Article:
Sun Pharma to acquire GSK’s Australian opiates business
India-based Sun Pharmaceutical Industries has agreed to acquire GlaxoSmithKline’s (GSK) opiates business in Australia.
The agreement has been signed by wholly-owned subsidiaries of both firms, with the financial terms not disclosed.
Sun Pharma API business executive vice-president Iftach Seri said: “The global opiates market holds good potential and the addition of GSK’s Opiates business will strengthen our positioning further.”
Sun Pharmaceutical Industries Ltd(SUN.NS), India’s largest drugmaker by sales, said on Tuesday it has agreed to buy GlaxoSmithKline’s(GSK.L) opiates business in Australia to strengthen its pain management portfolio.
The business consists of analgesics made from raw materials found in opium poppy plants, and includes two manufacturing sites in the states of Tasmania and Victoria.
Financial details of the deal were not disclosed. A Sun Pharma spokesman declined to comment. Glaxo did not immediately respond to a request seeking comment.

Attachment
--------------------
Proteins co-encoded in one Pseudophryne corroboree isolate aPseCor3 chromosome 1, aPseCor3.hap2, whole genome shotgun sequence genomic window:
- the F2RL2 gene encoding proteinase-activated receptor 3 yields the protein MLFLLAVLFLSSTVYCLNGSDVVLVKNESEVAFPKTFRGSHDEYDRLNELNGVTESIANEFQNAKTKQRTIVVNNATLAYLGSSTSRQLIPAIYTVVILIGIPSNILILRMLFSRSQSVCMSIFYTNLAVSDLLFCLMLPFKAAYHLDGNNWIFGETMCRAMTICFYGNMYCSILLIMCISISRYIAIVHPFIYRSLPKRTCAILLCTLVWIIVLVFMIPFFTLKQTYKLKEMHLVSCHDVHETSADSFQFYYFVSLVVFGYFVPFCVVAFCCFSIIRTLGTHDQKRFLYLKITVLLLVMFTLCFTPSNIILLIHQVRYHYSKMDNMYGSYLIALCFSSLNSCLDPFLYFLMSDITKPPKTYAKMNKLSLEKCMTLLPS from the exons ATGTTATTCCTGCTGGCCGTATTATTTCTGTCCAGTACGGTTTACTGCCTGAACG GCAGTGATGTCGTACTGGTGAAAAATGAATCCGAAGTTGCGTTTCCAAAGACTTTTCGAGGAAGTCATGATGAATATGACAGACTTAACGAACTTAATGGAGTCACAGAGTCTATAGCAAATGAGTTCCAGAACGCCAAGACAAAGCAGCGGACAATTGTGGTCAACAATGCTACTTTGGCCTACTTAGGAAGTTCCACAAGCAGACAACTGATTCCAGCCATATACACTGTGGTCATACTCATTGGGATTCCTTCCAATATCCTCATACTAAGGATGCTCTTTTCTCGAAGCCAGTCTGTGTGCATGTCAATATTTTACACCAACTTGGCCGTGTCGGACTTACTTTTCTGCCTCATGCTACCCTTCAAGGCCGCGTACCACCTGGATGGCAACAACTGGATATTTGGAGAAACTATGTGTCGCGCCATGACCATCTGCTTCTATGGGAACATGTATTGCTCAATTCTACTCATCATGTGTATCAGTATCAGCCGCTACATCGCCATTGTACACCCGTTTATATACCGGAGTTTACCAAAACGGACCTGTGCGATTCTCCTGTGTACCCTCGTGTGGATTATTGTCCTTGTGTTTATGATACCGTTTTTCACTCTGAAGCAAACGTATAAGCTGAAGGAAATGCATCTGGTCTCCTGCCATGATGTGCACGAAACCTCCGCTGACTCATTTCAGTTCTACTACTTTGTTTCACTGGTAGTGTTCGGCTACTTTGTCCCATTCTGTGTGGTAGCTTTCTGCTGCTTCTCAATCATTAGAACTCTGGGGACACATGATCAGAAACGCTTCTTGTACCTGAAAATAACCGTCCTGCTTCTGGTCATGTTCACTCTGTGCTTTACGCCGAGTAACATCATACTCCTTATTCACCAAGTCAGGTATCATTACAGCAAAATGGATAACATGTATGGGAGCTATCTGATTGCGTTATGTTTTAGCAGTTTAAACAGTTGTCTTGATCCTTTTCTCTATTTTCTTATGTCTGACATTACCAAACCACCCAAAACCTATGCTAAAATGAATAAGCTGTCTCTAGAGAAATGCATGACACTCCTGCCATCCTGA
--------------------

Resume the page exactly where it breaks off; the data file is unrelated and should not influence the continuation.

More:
Glaxo supplies a quarter of the world’s medicinal opiate needs from poppies grown by farmers in Tasmania, according to the company website. The company’s Australian opiates business brought in revenue of A$89 million ($69.63 million) in 2013.
Australia’s poppy industry is the world’s largest legal supplier of pharmaceutical grade opiates for painkillers, and Glaxo is one of three firms that control the crop and production in Tasmania.
The other two are Johnson & Johnson’s (JNJ.N) unit Tasmanian Alkaloids, and privately-held TPI Enterprises.
Glaxo’s decision to part with the opiates business comes as Tasmania’s poppy industry is facing a tough crop and the United Nations is expected to cut the state’s poppy crop area this week.
Glaxo said the deal would allow it to “focus on delivering its innovative product portfolio” in Australia.
“The opiates business has been an important part of our Australian business for many years, but as our portfolio transitions, we believe now is the right time to hand this business over to someone else,” Steve Morris, general manager of GSK Opiates, said in a statement.
The business employs 185 staff, including 155 in Victoria state and 30 in Tasmania state. Sun Pharma said it would hire all employees from both sites.
“The acquisition is a part of our strategy towards building our portfolio of opiates and accessing strong capabilities in this segment,” said Iftach Seri, executive vice president of the active pharmaceuticals ingredients business at Sun Pharma.
Both companies said they expect to close the deal by August.
Sun Pharma shares closed 1.93 percent higher on Tuesday, while the broader Nifty rose 0.44 percent.
($1 = 1.2781 Australian dollars)